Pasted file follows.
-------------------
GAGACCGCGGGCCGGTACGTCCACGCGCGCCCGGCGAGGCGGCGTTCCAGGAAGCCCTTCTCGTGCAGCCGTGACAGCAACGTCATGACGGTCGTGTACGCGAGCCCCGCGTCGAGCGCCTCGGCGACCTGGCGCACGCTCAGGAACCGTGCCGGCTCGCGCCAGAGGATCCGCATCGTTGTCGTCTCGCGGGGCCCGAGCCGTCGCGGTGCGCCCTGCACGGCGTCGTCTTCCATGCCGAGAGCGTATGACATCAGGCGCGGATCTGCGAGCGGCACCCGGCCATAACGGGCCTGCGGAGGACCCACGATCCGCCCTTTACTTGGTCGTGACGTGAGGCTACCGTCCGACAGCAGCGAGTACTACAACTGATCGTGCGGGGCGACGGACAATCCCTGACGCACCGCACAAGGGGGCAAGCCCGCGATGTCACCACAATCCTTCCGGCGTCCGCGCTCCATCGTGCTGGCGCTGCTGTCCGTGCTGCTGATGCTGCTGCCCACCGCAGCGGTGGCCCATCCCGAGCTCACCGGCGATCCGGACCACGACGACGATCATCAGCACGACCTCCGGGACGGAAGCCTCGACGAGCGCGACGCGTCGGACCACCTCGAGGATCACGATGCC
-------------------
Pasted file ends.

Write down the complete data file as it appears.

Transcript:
GAGACCGCGGGCCGGTACGTCCACGCGCGCCCGGCGAGGCGGCGTTCCAGGAAGCCCTTCTCGTGCAGCCGTGACAGCAACGTCATGACGGTCGTGTACGCGAGCCCCGCGTCGAGCGCCTCGGCGACCTGGCGCACGCTCAGGAACCGTGCCGGCTCGCGCCAGAGGATCCGCATCGTTGTCGTCTCGCGGGGCCCGAGCCGTCGCGGTGCGCCCTGCACGGCGTCGTCTTCCATGCCGAGAGCGTATGACATCAGGCGCGGATCTGCGAGCGGCACCCGGCCATAACGGGCCTGCGGAGGACCCACGATCCGCCCTTTACTTGGTCGTGACGTGAGGCTACCGTCCGACAGCAGCGAGTACTACAACTGATCGTGCGGGGCGACGGACAATCCCTGACGCACCGCACAAGGGGGCAAGCCCGCGATGTCACCACAATCCTTCCGGCGTCCGCGCTCCATCGTGCTGGCGCTGCTGTCCGTGCTGCTGATGCTGCTGCCCACCGCAGCGGTGGCCCATCCCGAGCTCACCGGCGATCCGGACCACGACGACGATCATCAGCACGACCTCCGGGACGGAAGCCTCGACGAGCGCGACGCGTCGGACCACCTCGAGGATCACGATGCC